Freedom From or Freedom To?

It's time to talk about freedom.

What was your sex education like?

Was your sex education full of warnings about sexually transmitted diseases and teen pregnancy? Schools often teach sex education by emphasizing the potential negative risks that come from having sex. Many resort to using scare tactics to try to keep young people from having sex. This approach doesn’t work. It’s time to talk about freedom.

For Decades

Schools have been teaching sex education through a “Freedom From” lens. This approach emphasizes the negative aspects of sexuality. Perhaps these “Freedom From” themes sound familiar to you.

  • Avoid teen pregnancy.
  • Don’t get sexually transmitted diseases (STDs).
  • Don’t ruin your reputation.
  • Don’t disappoint your parents.
  • Be careful to avoid heartbreak.
  • Don’t violate personal, family, or religious values.

Notice the focus on negatives in this approach. By citing negative consequences, sending fear-based messages, and using scare tactics, adults have tried to keep young people from having sex. However, this approach is not effective in preventing sexually transmitted infections[1] or teen pregnancy,[2] or in delaying initiation of sexual activity.[3] In fact, for sensation-seeking teens, scare tactics can backfire.[4]

Another problem with this approach is that it can create fear, shame, stigma, and ignorance about sexuality that can impact a person’s health and well-being, including their ability to enjoy sexual relationships in the future.[5],[6] Yes, we need to teach young people about potential negative outcomes, but our focus needs to change.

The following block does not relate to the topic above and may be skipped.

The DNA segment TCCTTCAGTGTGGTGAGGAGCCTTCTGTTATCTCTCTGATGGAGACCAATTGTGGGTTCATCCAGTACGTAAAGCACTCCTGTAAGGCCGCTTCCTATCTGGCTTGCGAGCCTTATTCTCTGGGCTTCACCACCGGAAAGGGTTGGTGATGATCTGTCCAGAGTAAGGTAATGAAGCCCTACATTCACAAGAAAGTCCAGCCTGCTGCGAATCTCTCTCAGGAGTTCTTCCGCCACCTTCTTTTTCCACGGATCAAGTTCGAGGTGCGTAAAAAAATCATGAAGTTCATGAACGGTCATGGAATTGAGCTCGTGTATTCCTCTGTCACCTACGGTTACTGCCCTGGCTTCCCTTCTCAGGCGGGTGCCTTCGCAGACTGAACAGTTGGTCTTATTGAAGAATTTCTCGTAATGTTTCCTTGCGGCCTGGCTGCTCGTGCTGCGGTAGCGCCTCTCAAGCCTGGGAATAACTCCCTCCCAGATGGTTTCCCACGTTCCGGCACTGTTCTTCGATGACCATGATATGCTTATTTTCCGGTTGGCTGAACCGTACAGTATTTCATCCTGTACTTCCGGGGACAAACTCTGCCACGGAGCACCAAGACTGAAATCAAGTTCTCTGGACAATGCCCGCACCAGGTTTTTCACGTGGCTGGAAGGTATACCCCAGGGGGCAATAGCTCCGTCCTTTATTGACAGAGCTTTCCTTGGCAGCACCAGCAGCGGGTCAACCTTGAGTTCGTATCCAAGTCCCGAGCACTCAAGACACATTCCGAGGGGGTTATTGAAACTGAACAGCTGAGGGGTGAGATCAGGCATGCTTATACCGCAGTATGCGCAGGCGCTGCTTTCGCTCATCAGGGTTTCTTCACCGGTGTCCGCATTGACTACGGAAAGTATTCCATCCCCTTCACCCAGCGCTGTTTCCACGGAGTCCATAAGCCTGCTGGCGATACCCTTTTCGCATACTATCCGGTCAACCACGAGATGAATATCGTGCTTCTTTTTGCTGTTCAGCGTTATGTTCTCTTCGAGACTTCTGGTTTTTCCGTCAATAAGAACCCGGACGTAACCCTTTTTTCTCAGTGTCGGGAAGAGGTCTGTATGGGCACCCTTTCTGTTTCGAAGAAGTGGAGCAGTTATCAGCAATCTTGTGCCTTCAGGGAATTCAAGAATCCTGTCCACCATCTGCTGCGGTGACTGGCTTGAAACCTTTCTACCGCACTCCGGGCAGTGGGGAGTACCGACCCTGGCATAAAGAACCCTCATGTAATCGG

Time for Change

It is time for a paradigm shift. It is time to teach through a “Freedom To” lens that focuses on the positive aspects of sexuality so young people can prepare for positive relationships and sexual health later in life. It emphasizes the positive reasons to delay sexual activity. Here is how this looks.

  • Enjoy childhood before taking more responsibilities.
  • Focus on personal mental, emotional, social, physical, and spiritual development.
  • Try out a variety of hobbies and interests.
  • Develop healthy relationships with peers and adults.
  • Practice asking and giving or denying consent for borrowing possessions and entering personal body space.
  • Reach goals for completing education.
  • Get the job desired.
  • Learn how to manage money.
  • Decide on the best timing for parenting.

Notice the focus on positives. Some people fear that a “Freedom To” approach will cause young people to run right out and have sex. They are concerned that young people who hear that sex can be pleasurable if it happens under optimal conditions* will want to start having sex right away. In reality, this approach results in delayed onset of sexual activity and more use of strategies to avoid STIs and pregnancy.

“Freedom To” Puberty Education

How does this look for students in grades 4, 5, and 6? Well, this “Freedom To” approach guides students in learning about healthy relationships, practicing consent, using effective communication skills, respecting themselves and their peers, and honoring the diversity of development during puberty. This is the foundation for more in-depth sex education students will receive at higher grades.

So, let’s lay a solid foundation for students to develop into sexually healthy adults. Let’s make the shift in how we teach puberty education. We can support students by providing a “Freedom To” approach that will help students delay sexual activity and reach their goals!

*Optimal conditions include these factors: Sex happens between mutually consenting partners, at an age when people are emotionally and financially prepared for possible consequences, and in circumstances that are consistent with personal values.







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